Digital media is full of companies that clog up advertising. Ad-tech vendors require multiple companies to serve ads and the duopoly of Facebook and Google dictate how publishers distribute content on platforms.
At the same time, publishers are looking for more ways to directly collect data from readers and rely less on third parties for ad targeting to comply with the European Union’s General Data Practices Regulations (GDPR), which goes into effect on May 25.
Dow Jones Media Group—which is made up of brands like MarketWatch, Barron’s and Financial News—is experimenting with bypassing the so-called tech middlemen. Through a partnership with web browser Brave, Dow Jones Media Group will work with Brave to test new ways to distribute content and advertising as part of a promotion that offers readers free subscription-based content.
“We try and develop new ways of communicating with readers where we partner more freely perhaps than in other parts of the group,” said Almar Latour, publisher of Dow Jones Media Group. “We have a keen interest in blockchain, privacy and how digital users interact with content.”
Here’s how it works: Consumers who download Brave will receive a free two-year subscription to either MarketWatch or Barron’s premium newsletters. A one-year subscription to Barron’s typically costs $19.99 a month or $240 for a year. As part of the deal, Dow Jones Media Group will join Brave’s list of 12,000 “verified publishers,” including 3,000 publishers like Washington Post and WikiHow and 8,000 YouTube and Twitch creators. In exchange for engaging with content from verified publishers, users earn virtual tokens that can be used to unlock premium content like a webinar or play a game.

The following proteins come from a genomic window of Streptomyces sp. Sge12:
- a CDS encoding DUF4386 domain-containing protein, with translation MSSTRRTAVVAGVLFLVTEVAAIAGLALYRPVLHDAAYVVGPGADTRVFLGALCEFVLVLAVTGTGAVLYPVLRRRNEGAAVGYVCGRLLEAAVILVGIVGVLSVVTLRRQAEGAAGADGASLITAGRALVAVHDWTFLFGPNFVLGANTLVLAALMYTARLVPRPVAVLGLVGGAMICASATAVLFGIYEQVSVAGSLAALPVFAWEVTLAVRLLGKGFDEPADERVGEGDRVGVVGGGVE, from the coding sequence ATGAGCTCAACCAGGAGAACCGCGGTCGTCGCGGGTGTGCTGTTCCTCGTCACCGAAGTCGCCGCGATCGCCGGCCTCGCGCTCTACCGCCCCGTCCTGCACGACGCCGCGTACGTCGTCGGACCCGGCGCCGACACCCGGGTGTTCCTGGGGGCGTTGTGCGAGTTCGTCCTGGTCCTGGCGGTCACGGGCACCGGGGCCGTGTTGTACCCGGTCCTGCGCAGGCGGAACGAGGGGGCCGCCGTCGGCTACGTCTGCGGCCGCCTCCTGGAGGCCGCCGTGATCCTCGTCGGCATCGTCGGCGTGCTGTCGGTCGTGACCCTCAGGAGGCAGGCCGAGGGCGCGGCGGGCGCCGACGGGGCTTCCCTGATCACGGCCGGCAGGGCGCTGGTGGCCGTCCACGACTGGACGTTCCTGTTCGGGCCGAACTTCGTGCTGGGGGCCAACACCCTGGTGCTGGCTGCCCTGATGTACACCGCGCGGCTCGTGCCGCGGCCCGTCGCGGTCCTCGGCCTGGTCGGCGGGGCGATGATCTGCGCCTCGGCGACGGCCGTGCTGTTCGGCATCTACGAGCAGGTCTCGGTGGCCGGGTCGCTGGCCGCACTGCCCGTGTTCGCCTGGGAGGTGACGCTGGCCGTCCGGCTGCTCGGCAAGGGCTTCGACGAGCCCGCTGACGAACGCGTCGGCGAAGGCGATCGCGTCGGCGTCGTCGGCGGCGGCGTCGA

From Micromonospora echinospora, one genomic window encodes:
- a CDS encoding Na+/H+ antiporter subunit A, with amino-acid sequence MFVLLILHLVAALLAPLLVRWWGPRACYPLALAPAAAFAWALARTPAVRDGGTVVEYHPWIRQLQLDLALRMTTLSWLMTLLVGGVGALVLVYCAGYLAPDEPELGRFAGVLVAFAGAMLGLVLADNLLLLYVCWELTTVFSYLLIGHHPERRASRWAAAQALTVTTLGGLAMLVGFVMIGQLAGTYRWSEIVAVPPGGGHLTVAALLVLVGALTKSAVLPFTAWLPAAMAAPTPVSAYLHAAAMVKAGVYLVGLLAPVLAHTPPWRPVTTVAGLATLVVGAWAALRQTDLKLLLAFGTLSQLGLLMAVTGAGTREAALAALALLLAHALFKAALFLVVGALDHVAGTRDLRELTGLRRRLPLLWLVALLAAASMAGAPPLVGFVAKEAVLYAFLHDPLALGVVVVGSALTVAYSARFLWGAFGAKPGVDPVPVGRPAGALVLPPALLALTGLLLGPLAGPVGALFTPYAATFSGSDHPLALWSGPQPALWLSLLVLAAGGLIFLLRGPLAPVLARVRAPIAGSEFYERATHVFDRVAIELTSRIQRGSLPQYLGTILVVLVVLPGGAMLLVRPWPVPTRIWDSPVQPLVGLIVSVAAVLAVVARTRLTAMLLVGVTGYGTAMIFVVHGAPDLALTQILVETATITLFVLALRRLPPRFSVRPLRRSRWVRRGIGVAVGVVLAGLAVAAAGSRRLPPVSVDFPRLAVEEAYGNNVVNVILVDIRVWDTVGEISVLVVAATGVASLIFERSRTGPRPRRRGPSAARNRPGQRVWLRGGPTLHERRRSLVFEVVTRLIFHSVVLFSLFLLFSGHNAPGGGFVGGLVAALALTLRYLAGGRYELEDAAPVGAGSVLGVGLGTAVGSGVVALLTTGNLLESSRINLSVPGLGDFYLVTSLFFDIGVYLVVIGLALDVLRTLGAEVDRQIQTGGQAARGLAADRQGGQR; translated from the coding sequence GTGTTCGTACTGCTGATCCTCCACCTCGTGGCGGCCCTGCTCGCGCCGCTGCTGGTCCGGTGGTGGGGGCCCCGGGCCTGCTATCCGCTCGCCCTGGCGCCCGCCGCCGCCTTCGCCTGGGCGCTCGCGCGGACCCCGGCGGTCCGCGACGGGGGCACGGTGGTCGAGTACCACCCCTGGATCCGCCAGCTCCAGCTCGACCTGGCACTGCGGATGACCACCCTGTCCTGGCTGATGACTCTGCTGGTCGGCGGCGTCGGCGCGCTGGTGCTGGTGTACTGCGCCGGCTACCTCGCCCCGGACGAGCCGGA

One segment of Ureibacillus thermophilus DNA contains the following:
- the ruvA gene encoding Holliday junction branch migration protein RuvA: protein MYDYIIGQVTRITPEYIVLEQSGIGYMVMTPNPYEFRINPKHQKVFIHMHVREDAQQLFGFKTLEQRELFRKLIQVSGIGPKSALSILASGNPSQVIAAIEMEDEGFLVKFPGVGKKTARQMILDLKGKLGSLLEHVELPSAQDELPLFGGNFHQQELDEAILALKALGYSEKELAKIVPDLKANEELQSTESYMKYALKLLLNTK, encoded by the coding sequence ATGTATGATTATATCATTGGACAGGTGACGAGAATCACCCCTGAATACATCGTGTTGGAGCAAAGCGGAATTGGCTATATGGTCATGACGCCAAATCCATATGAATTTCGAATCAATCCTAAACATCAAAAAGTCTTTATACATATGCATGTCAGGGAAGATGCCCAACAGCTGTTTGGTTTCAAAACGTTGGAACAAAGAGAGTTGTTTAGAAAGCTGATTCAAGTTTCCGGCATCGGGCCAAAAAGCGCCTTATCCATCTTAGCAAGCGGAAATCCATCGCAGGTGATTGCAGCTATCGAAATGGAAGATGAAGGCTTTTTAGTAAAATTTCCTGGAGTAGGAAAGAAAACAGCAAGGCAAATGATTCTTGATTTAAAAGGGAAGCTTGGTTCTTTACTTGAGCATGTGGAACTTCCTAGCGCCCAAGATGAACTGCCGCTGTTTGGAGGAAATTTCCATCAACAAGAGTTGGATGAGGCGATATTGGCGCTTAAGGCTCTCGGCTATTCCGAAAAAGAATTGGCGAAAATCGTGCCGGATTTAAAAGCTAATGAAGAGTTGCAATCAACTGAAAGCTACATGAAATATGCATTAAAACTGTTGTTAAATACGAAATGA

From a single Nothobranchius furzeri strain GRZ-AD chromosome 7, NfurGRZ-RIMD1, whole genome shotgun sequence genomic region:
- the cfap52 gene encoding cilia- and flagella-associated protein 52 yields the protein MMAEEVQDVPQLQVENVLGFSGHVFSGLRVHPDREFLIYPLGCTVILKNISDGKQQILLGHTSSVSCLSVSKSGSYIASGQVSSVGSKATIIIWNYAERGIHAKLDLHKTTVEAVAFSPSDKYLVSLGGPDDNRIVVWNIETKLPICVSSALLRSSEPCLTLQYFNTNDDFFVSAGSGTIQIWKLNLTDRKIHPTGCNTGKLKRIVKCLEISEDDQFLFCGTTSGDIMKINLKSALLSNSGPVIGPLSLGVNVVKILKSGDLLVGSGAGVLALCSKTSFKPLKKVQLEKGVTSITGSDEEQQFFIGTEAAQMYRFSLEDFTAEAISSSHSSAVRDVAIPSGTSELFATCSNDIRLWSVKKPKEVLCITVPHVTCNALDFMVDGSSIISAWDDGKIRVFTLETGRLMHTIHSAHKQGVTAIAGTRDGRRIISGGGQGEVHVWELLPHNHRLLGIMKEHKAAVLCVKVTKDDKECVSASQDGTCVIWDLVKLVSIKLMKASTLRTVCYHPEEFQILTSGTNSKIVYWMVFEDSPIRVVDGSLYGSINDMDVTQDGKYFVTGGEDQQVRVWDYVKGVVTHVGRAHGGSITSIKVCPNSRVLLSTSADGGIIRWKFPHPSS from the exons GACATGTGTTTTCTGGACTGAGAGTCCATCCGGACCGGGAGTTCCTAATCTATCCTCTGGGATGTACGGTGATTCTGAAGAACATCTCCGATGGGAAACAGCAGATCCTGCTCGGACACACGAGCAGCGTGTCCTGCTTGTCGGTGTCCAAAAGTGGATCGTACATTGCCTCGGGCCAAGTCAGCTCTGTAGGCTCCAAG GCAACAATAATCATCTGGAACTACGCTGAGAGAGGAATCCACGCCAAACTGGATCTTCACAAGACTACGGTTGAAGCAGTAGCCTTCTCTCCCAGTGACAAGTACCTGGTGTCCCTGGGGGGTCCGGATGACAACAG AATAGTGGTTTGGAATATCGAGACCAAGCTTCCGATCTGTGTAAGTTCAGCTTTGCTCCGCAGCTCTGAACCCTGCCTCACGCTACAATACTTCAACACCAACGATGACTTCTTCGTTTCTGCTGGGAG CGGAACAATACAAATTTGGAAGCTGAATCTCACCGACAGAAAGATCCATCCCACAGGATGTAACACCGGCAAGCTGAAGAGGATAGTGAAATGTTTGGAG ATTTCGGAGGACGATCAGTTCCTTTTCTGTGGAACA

“These are large platforms where we think that the creators have been undercompensated and sometimes been taken advantage of,” said Brendan Eich, Brave co-founder and former CEO of Mozilla.
The currencies are dubbed Basic Attention Tokens (or BAT) and are Brave’s version of cryptocurrency that fits into a blockchain-based ad network that incentivizes users to engage with ads. Dow Jones Media Group and Brave will work to experiment with “consent-based” ads that require consumers to confirm that they are interested in seeing ads, for example.
Brave has not always been publishers’ friend. In 2016, a group of publishers (including Dow Jones-owned The Wall Street Journal) sent Brave a cease and desist letter outlining how the browser blocks ads but pulls in publishers’ content.
According to Eich, Brave is positioning itself to actually help publishers by stripping out complex ad-tech companies and platforms and serve a limited number of ads that they make money off of through a revenue-share model. Using Apple’s App Store as an example, Eich said the goal is to pay creators 70 percent of ad revenue. The ads are sold either by Brave’s team or directly through a publisher’s sales team. Brave had 2 million active users at the end of March.
“We’re trying to reconnect the funding that comes in gross payments after the fact from advertisers and gets chopped down by a bunch of middle players—notably Google—and the remnants are given to publishers,” Eich said. “We’d like to improve the efficiency of that system by cutting out the middle players and help publishers directly connect to their readers.”